La La Land (2016) Review: No School Like The Old
With 14 Academy Award nominations to its name, it’s hard not to walk into ‘La La Land’ affected by the hype. That hasn’t happened since Jack and Rose sailed the ocean. To Celine Dion no less. La La Land also features a love story between a red headed woman and a dirty blond man. Although this movie has a little more singing than ‘Titanic’. Impertinent perceptions aside, it’s still almost impossible to review a movie which is already being lauded as the very best of last year.
Yet, this is a review for La La Land. A movie which makes no apologies for what it is. A musical. Within the first 5 minutes of the film, ‘La La Land’ explodes into the first of many heavily choreographed song and dance numbers. I was technically impressed by these scenes. Marveled at them. I was also wholly bored by them. Sure I appreciated how much work it took to film. Especially when La La Land uses so many moving steady shots to showcase its performances. Still, I remained unmoved.
It wasn’t until about 20 minutes in that I could see what people had been talking about. Something about Emma Stone and Ryan Gosling tap dancing won me over to the point where the film had me grinning from ear to ear as it went on. Those stars play the lead roles in this film. He’s a musician. She’s an actress. After the film pairs them up and kick starts their love story, the investment I was searching for just fell into place.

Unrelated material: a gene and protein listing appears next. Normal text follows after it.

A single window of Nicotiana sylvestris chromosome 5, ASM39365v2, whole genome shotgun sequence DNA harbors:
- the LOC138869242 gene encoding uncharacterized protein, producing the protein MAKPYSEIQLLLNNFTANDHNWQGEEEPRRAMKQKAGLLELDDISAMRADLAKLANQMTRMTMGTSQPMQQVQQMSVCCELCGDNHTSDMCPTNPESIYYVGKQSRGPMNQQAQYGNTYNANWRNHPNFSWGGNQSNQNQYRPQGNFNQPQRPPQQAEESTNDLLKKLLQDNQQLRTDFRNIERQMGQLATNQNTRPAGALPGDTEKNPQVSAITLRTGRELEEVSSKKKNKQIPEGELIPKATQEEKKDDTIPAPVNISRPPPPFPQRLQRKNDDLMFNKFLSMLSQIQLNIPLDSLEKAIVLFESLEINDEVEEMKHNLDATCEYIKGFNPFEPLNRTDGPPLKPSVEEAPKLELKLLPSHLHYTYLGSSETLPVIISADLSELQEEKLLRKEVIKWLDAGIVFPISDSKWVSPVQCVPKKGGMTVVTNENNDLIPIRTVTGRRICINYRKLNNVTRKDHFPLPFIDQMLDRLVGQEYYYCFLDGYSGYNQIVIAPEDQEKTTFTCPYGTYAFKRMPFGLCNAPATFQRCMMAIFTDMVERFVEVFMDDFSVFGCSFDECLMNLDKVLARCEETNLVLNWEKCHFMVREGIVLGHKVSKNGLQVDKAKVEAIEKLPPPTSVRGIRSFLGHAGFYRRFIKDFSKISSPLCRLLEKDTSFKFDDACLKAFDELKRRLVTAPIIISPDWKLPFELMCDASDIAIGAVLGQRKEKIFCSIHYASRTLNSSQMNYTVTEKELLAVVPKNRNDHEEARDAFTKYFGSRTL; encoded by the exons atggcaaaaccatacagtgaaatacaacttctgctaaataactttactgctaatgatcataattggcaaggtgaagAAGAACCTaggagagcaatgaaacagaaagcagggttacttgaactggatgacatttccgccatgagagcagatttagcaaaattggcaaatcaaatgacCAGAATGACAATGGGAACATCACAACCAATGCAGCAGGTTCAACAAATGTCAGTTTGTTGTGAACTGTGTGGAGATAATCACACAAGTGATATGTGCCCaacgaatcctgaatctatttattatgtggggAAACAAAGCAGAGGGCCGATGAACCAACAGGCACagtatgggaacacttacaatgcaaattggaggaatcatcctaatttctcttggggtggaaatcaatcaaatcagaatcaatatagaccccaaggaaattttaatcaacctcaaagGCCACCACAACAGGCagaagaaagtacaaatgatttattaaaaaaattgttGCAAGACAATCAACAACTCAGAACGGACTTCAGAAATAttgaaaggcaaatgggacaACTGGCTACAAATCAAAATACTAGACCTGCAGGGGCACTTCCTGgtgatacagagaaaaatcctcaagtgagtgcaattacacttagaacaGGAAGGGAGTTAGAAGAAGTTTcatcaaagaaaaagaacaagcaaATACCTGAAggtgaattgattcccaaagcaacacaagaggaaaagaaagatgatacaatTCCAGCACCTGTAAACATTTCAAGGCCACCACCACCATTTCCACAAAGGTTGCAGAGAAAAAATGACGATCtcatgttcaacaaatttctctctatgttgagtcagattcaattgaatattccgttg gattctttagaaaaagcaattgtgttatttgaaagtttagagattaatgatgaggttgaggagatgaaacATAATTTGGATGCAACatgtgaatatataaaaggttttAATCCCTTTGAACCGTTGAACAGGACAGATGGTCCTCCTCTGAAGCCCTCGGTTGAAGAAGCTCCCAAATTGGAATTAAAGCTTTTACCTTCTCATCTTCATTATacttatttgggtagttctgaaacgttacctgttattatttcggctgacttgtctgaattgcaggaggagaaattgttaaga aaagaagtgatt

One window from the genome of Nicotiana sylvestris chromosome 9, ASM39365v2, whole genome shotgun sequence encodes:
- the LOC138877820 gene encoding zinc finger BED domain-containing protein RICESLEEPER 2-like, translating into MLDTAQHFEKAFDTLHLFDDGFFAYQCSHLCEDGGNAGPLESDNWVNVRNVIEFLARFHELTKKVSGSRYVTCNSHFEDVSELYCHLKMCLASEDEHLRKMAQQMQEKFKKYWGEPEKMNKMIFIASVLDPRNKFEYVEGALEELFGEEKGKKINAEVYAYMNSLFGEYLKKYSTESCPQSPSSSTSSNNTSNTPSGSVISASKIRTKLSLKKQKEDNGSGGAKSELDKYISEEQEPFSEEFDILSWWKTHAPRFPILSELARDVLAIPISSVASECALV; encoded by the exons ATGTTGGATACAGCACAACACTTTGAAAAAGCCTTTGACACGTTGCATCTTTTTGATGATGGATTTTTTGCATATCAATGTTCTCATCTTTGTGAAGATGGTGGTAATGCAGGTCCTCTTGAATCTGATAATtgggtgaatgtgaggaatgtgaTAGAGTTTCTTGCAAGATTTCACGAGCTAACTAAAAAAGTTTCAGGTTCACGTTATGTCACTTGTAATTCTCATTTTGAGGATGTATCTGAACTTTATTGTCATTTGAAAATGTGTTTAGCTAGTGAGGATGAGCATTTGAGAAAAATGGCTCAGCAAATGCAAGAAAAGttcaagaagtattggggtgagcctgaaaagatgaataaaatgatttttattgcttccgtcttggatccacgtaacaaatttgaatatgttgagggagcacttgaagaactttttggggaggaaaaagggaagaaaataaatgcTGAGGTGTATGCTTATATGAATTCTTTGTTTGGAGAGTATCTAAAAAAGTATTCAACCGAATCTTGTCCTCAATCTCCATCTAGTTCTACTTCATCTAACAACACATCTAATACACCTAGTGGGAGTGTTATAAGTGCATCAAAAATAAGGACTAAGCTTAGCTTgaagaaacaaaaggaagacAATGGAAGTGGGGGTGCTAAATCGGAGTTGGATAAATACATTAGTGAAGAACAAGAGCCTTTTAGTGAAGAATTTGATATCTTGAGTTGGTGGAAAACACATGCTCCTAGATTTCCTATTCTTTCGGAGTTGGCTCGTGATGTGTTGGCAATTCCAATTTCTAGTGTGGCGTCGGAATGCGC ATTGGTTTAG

‘La La Land’ has a very well done romance story. At times, you’ll be able to tell exactly where it’s going. The other times you won’t care about that. You’ll be too busy being swept up in the emotion of the characters. Hard not to when Ryan Gosling literally sweeps Emma Stone off her feet. The other love story is for the past, with its classical style reflected in its old soul characters. It’s very hard not to feel the chemistry between the two, but at this point, if the co-stars didn’t have chemistry, they should just quit acting altogether.
There are so many references to classic films and jazz musicians. Clearly, Damian Chazelle’s love for the arts has continued from his work in ‘Whiplash’. But whereas ‘Whiplash’ was a deconstruction of that love, ‘La La Land’ is a celebration of it. The film wants to be a traditional musical. It knows the old days aren’t coming back, but it still wants to hold on just a little bit longer.
The singing voices in ‘La La Land’ aren’t the strongest. Then again, I’ve never been blown away by strong vocal talent, so that wasn’t an issue for me. I suppose the movie worked because it appealed to so much of what I look for. The set pieces are filmed with whimsical gravitas, with such dynamic energy, it feels as though the camera has a life of its own. It’s the exact opposite of the rigidity Chazelle displayed in ‘Whiplash.
When I wasn’t charmed by the characters, I was transported by the film’s playfulness. The camera bobs and weaves around like a jazz instrument. It’s not content to simply film the content, it has to react to it as well. ‘La La Land’ is one of those movies that is relentlessly good. I highly recommend it. It just might be one of the greatest of all time.